The traditional UNIX® backup programs are dump and restore. They operate on the drive as a collection of disk blocks, below the abstractions of files, links and directories that are created by the file systems. Unlike other backup software, dump backs up an entire file system on a device. It is unable to backup only part of a file system or a directory tree that spans more than one file system. The dump command does not write files and directories to tape, but rather writes the raw data blocks that comprise files and directories. When being used to extract data, restore stores temporary files in /tmp/ by default -- if you are operating from a recovery disk with a small /tmp directory, you may need to set the TMPDIR environment variable to a directory with more free space for the restore to be successful.
Note: If you use dump on your root directory, you would not back up /home, /usr or many other directories since these are typically mount points for other file systems or symbolic links into those file systems.
dump has quirks that remain from its early days in Version 6 of AT&T UNIX (circa 1975). The default parameters are suitable for 9-track tapes (6250 bpi), not the high-density media available today (up to 62,182 ftpi). These defaults must be overridden on the command line to utilize the capacity of current tape drives.
It is also possible to backup data across the network to a tape drive attached to another computer with rdump and rrestore. Both programs rely upon rcmd(3) and ruserok(3) to access the remote tape drive. Therefore, the user performing the backup must be listed in the .rhosts file on the remote computer. The arguments to rdump and rrestore must be suitable to use on the remote computer. When rdumping from a FreeBSD computer to an Exabyte tape drive connected to a Sun called komodo, use:
# /sbin/rdump 0dsbfu 54000 13000 126 komodo:/dev/nsa8 /dev/da0a 2>&1
Beware: there are security implications to allowing .rhosts authentication. Evaluate your situation carefully.
It is also possible to use dump and restore in a more secure fashion over ssh.
Example 19-1. Using dump over ssh
# /sbin/dump -0uan -f - /usr | gzip -2 | ssh -c blowfish \ firstname.lastname@example.org dd of=/mybigfiles/dump-usr-l0.gz
Or using dump's built-in method, setting the environment variable RSH:
tar(1) also dates back to Version 6 of AT&T UNIX (circa 1975). tar operates in cooperation with the file system; it writes files and directories to tape. tar does not support the full range of options that are available from cpio(1), but it does not require the unusual command pipeline that cpio uses.
To tar to an Exabyte tape drive connected to a Sun called komodo, use:
# tar cf - . | rsh komodo dd of=tape-device obs=20b
If you are worried about the security of backing up over a network you should use the ssh command instead of rsh.
cpio(1) is the original UNIX file interchange tape program for magnetic media. cpio has options (among many others) to perform byte-swapping, write a number of different archive formats, and pipe the data to other programs. This last feature makes cpio an excellent choice for installation media. cpio does not know how to walk the directory tree and a list of files must be provided through stdin.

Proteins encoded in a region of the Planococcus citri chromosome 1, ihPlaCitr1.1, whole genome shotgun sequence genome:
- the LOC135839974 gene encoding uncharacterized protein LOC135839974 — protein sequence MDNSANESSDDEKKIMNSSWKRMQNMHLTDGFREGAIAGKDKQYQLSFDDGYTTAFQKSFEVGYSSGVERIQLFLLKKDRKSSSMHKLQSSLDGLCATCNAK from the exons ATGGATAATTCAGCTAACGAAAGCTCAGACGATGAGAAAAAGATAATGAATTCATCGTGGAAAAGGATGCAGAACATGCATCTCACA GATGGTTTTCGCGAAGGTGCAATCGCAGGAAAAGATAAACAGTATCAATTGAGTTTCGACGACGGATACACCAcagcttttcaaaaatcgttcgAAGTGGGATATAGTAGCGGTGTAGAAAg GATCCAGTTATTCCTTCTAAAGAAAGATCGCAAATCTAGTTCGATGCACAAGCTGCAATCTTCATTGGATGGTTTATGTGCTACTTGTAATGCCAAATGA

cpio does not support backups across the network. You can use a pipeline and rsh to send the data to a remote tape drive.
# for f in directory_list; do find $f >> backup.list done # cpio -v -o --format=newc < backup.list | ssh user@host "cat > backup_device"
Where directory_list is the list of directories you want to back up, user@host is the user/hostname combination that will be performing the backups, and backup_device is where the backups should be written to (e.g., /dev/nsa0).
pax(1) is IEEE/POSIX®'s answer to tar and cpio. Over the years the various versions of tar and cpio have gotten slightly incompatible. So rather than fight it out to fully standardize them, POSIX created a new archive utility. pax attempts to read and write many of the various cpio and tar formats, plus new formats of its own. Its command set more resembles cpio than tar.
Amanda (Advanced Maryland Network Disk Archiver) is a client/server backup system, rather than a single program. An Amanda server will backup to a single tape drive any number of computers that have Amanda clients and a network connection to the Amanda server. A common problem at sites with a number of large disks is that the length of time required to backup to data directly to tape exceeds the amount of time available for the task. Amanda solves this problem. Amanda can use a “holding disk” to backup several file systems at the same time. Amanda creates “archive sets”: a group of tapes used over a period of time to create full backups of all the file systems listed in Amanda's configuration file. The “archive set” also contains nightly incremental (or differential) backups of all the file systems. Restoring a damaged file system requires the most recent full backup and the incremental backups.